Among these dishes (counter-clockwise from the top) were: a pumpkin stuffed with eggs and seasoned bread crumbs; a boiled pound cake - close kin to a boiled pudding - in a sweet wine sauce; a chine of pork; and a tureen of rich onion soup. And what's that on the last plate? While none of the other dishes are common fare to most Americans today, this one definitely is: baked macaroni with cheese, topped with buttered bread crumbs.
The 18th c. recipe for macaroni and cheese was much the same as a modern one (at least a modern one that doesn't rely on day-glo-orange pasteurized cheese food), but the dish's place in the culinary world was much different. Today's mac and cheese is a homey comfort-food. The Georgian version would have been considered a luxury dish, redolent of fancy foreign cookery. Pasta was one of the tastes acquired by English gentlemen on their grand tours to Italy, and dried macaroni came home with them to England along with leopard-patterned waistcoats and paintings of ancient ruins. Pasta and Italian food in general became so closely connected to extreme male fashion and pretensions that foppish gentlemen were often derisively called macaronis themselves.
But to more epicurean English gentlemen, baked macaroni was a dish to impress, with the dried pasta either imported from Italy, or the work of a well-salaried, foreign-trained cook. Thomas Jefferson was a great fan, instructing his agent abroad to send him a macaroni-making machine for use at Monticello (here's his surviving letter.) In more modest households, cooks with a copy of Hannah Glasse's popular 1774 cookbook The Art of Cookery, Made Plain & Easy might not have been able to create the forced or rolled tubular shape of macaroni, but they could make the long strands of vermicelli (vermicella) with the recipe below - though one hopes they didn't share Mrs. Glasse's comparison of the pasta to "little worms" with their diners. To make vermicella MIX yolks of eggs and flour together in a pretty stiff paste, so as you can work it up cleverly, and roll it as thin as it is possible to roll the paste. Let it dry in the sun; when it is quite dry, with a very sharp knife cut it as thin as possible, and keep it in a dry place. It will run up like little worms, as vermicella does; though the best way is to run it through a coarse sieve, whilst the paste is soft. If you want some to be made in haste, dry it by the fire, and cut it small. It will dry by the fire in a quarter of an hour. This far exceeds what comes from abroad, being fresher.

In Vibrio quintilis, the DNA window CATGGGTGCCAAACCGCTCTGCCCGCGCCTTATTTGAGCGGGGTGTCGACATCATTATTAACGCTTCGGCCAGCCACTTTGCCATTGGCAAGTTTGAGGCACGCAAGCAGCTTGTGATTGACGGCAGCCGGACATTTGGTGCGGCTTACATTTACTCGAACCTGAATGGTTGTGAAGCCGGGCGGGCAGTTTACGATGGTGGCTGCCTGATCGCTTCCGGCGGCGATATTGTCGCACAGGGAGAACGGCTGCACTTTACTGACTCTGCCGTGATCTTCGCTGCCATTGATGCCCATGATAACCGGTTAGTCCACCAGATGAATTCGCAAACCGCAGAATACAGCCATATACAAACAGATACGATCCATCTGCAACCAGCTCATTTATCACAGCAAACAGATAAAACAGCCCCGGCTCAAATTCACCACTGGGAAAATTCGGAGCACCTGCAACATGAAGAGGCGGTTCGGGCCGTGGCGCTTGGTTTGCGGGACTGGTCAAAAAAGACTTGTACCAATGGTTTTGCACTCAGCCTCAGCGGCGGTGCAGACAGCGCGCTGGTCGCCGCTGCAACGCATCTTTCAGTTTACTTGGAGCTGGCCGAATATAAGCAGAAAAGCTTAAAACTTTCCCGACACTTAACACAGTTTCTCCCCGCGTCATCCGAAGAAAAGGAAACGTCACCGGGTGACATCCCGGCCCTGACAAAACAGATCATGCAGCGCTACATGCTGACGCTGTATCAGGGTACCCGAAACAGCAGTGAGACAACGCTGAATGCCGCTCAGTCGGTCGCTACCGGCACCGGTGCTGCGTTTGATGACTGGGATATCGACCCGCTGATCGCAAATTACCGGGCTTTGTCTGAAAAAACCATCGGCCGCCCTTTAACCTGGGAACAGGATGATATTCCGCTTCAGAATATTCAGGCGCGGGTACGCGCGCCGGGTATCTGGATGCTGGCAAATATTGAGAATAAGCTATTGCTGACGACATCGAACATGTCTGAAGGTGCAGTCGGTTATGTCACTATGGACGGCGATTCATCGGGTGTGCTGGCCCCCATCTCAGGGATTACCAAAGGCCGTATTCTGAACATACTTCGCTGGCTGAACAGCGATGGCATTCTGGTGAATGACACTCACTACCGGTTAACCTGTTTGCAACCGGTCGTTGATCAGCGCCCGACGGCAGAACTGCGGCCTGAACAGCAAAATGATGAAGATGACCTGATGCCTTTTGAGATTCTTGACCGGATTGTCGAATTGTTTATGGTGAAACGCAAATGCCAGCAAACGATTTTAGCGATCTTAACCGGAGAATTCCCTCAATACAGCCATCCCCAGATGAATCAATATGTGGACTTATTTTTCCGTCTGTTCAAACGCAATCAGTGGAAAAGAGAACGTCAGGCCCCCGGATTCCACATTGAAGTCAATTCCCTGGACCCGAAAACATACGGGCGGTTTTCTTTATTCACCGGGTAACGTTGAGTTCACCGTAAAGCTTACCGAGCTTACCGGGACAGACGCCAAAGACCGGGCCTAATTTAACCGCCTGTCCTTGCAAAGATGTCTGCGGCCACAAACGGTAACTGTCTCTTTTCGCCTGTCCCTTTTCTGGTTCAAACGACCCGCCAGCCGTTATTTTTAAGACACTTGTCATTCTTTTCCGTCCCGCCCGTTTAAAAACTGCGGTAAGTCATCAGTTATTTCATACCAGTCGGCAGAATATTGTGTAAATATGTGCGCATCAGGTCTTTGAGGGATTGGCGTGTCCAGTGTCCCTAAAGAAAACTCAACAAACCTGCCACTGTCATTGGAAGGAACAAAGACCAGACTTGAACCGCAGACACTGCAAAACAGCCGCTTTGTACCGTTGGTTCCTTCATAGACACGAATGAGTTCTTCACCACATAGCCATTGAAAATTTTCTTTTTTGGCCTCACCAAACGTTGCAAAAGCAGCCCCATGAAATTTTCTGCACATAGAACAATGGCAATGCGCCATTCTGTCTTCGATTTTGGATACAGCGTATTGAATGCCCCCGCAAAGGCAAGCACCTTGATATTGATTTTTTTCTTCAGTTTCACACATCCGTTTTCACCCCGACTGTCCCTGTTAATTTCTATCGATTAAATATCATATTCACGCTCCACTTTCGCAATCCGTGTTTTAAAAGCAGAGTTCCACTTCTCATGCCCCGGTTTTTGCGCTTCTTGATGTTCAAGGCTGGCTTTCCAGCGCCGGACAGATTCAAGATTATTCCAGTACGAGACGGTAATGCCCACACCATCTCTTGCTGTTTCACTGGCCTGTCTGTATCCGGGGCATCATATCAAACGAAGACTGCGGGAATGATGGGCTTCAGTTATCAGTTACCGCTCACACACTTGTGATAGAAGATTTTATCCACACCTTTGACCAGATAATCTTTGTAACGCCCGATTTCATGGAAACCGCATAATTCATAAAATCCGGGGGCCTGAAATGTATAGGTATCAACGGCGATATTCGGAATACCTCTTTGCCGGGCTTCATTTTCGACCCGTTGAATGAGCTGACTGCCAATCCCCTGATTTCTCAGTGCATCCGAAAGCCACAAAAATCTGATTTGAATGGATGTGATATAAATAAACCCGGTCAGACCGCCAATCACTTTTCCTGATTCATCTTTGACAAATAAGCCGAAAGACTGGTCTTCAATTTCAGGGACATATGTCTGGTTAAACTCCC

Photo copyright 2012 Susan Holloway Scott. Update: Quite by coincidence, History is Served, the Colonial Williamsburg Historic Foodways blog, posted a recipe today for how "To Stuff a Chine of Pork", in both an 18th c. version and a modern interpretation. This isn't the recipe that is pictured above, but still looks mighty tasty!
Some people have an idea of Regency style as one of pale colors and classical influences. This is true to a point. It’s also true that they loved decorating with bright colors (red and green were big) and weren’t shy about mixing in some (or a lot of) Gothic, Chinese, or Egyptian design elements.
In London there was a place called the Egyptian Hall, (for more images, please see my Pinterest page, the board for Lord Perfect), and in houses of the well-to-do one might see sofas, chairs, and other furniture boasting hieroglyphs that made no sense, Sphinxes, cobras, pyramids, Eyes of Horus, Egyptian gods and goddesses, pharaohs, and so on.
Every room is in masquerade: the saloon Chinese, full of jars and mandarins and pagodas; the library Egyptian, all covered with hieroglyphics, and swarming with furniture crocodiles and sphynxes. Only think of a crocodile couch, and a sphynx sofa! They sleep in Turkish tents, and dine in a Gothic chapel. *